Scramble meaning "moving quickly and frantically" is much older, as in
When I saw the coffin I knew that
I was respited, for, as I judged, there was space between it and the wall
behind enough to contain my little carcass; and in a second I had put out
the candle, scrambled up the shelves, half-stunned my senses with dashing
my head against the roof, and squeezed my body betwixt wall and coffin. (J. Meade Falkner, Moonfleet, 1898).
Which quote I found via wiktionary, and then fact-checked against the Project Gutenberg copy of the book.
The etymonline link you link to gives this as being from the 1580s, (and predates it being specifically used of a way to cook eggs) and suggests it may be a corruption of scrabble.
It's not hard to see how a word meaning "move quickly and frantically" could gain a specific air force meaning among the RAF in the 1940s. The Battle of Britain started in July 1940, and the struggle for air-superiority over Britain continued until 1941 with the most intense fighting in the early stages (the British consider the battle as having been until the end of October 1940, the Germans until 1941 when air operations were focused on the Eastern Front, and Churchill made his speech about "The Few" in August 1940).
For this reason, The Few regularly had to scramble in the earlier sense with great frequency. Previous air battles where not as long-lasting, or had depending on aircraft that took longer to get into the air. That they called this scrambling and scramble developed a sense specifically relating to getting planes into the air is not surprising.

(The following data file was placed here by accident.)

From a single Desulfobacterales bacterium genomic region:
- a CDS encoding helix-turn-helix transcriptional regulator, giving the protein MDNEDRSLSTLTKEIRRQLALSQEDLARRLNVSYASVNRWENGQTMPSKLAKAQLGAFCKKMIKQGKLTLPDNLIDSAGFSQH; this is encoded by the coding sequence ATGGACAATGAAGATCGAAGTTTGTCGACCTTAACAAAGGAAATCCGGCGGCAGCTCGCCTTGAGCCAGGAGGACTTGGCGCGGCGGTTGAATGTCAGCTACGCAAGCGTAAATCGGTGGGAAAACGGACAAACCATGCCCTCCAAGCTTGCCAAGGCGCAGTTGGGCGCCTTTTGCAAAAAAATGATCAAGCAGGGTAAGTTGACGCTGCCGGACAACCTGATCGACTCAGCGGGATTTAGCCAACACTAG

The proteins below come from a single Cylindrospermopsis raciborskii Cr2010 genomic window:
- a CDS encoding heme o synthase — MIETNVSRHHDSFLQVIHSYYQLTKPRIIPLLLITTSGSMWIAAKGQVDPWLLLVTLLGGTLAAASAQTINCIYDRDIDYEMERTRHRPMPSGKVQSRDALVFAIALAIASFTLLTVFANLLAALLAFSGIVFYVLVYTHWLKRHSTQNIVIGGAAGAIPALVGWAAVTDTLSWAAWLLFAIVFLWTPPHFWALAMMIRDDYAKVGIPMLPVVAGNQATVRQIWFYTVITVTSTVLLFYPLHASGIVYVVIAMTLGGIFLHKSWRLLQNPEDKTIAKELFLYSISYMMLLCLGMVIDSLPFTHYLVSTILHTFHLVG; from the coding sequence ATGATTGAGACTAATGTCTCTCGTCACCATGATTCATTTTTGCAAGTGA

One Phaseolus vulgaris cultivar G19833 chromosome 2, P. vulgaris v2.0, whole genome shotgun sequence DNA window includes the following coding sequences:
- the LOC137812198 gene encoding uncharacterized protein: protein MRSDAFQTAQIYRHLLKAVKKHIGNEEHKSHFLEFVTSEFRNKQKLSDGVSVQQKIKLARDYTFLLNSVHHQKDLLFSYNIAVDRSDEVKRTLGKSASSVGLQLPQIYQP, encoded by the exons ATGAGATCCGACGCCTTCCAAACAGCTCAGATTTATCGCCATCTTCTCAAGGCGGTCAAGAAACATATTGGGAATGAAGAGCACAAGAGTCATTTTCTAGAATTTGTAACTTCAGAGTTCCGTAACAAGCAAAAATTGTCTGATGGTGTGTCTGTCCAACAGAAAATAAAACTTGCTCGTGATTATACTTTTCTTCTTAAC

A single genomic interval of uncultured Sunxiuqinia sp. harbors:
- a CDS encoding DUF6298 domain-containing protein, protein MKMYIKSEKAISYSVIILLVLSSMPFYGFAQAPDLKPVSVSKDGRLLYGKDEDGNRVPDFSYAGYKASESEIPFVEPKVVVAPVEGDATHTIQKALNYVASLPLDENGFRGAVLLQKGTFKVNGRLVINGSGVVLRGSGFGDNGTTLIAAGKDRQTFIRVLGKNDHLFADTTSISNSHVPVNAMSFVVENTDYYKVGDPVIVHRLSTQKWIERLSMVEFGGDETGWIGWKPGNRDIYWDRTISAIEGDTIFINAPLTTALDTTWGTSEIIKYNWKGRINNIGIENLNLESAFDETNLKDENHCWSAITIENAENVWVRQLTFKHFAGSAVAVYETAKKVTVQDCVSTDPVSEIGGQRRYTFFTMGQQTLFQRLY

It's perhaps also worth considering that the procedures behind getting battle-ready planes into the air and ready to engage are different now as to then. There was likely more of a scramble in the old sense to a scramble in the new sense then than now.
There are two other words worth considering here.
Scarper is informal British English for "leave quickly", originally slang, and either from Italian scappare (escape), Cockney "Scapa Flow" (go), or a mixture of both.
Scram is similarly American English for "leave quickly", and also slang. It could itself come from scramble, or from German schramm. Some will tell you that it's an acronym of "Safety Cut Rope Axe Man" or "Safety Control Rod Axe Man" as it relates to nuclear reactors, but this is a bakcronym. This in itself points to a German origin, as while German-based slang was popular in the 1920s, it was less so in the 1940s for obvious reasons (the US Army slang FUBAR might be from furchtbar, with the well-known definition being a similar backronym for similar reasons).
I don't think that scarper or scram are the origin of scramble in this sense; I think it's from the earlier sense of scramble as I gave above, but I do think they could have influenced that rather than another choice (hurry, fly, get into that f'ing sky before Jerry blows us to bits) being the term that became common and developed an Air-Force specific meaning. This would presumably relate to the phonosemantics John Lawler mentions above.